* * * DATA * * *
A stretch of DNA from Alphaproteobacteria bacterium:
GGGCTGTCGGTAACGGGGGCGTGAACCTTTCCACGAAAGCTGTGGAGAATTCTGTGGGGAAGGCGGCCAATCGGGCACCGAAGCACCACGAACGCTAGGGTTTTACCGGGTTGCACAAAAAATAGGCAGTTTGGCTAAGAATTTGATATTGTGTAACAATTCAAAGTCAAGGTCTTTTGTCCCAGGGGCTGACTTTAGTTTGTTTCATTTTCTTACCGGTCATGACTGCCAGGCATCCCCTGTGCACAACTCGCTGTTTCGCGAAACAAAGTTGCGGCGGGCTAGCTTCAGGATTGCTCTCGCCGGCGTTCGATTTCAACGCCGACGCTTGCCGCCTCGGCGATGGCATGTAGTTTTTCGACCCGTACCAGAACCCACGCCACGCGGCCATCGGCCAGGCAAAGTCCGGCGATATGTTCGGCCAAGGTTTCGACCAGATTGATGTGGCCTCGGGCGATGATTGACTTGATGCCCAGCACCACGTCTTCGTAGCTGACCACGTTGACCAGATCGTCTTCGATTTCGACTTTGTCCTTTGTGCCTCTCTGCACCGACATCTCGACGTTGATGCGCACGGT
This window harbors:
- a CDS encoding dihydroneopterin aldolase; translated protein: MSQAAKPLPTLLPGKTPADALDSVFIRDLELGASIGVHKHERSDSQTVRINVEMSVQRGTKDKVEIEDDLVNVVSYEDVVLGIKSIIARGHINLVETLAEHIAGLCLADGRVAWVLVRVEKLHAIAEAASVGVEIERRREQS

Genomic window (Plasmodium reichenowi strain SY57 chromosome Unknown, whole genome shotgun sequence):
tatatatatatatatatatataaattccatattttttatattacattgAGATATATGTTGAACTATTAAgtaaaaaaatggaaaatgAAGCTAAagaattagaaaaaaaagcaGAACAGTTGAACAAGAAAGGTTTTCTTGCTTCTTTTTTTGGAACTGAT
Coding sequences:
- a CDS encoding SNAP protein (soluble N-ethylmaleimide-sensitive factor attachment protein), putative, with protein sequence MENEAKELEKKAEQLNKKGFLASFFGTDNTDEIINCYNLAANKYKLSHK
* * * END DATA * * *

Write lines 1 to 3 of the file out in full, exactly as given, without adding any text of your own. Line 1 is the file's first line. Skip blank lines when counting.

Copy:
A stretch of DNA from Alphaproteobacteria bacterium:
GGGCTGTCGGTAACGGGGGCGTGAACCTTTCCACGAAAGCTGTGGAGAATTCTGTGGGGAAGGCGGCCAATCGGGCACCGAAGCACCACGAACGCTAGGGTTTTACCGGGTTGCACAAAAAATAGGCAGTTTGGCTAAGAATTTGATATTGTGTAACAATTCAAAGTCAAGGTCTTTTGTCCCAGGGGCTGACTTTAGTTTGTTTCATTTTCTTACCGGTCATGACTGCCAGGCATCCCCTGTGCACAACTCGCTGTTTCGCGAAACAAAGTTGCGGCGGGCTAGCTTCAGGATTGCTCTCGCCGGCGTTCGATTTCAACGCCGACGCTTGCCGCCTCGGCGATGGCATGTAGTTTTTCGACCCGTACCAGAACCCACGCCACGCGGCCATCGGCCAGGCAAAGTCCGGCGATATGTTCGGCCAAGGTTTCGACCAGATTGATGTGGCCTCGGGCGATGATTGACTTGATGCCCAGCACCACGTCTTCGTAGCTGACCACGTTGACCAGATCGTCTTCGATTTCGACTTTGTCCTTTGTGCCTCTCTGCACCGACATCTCGACGTTGATGCGCACGGT
This window harbors: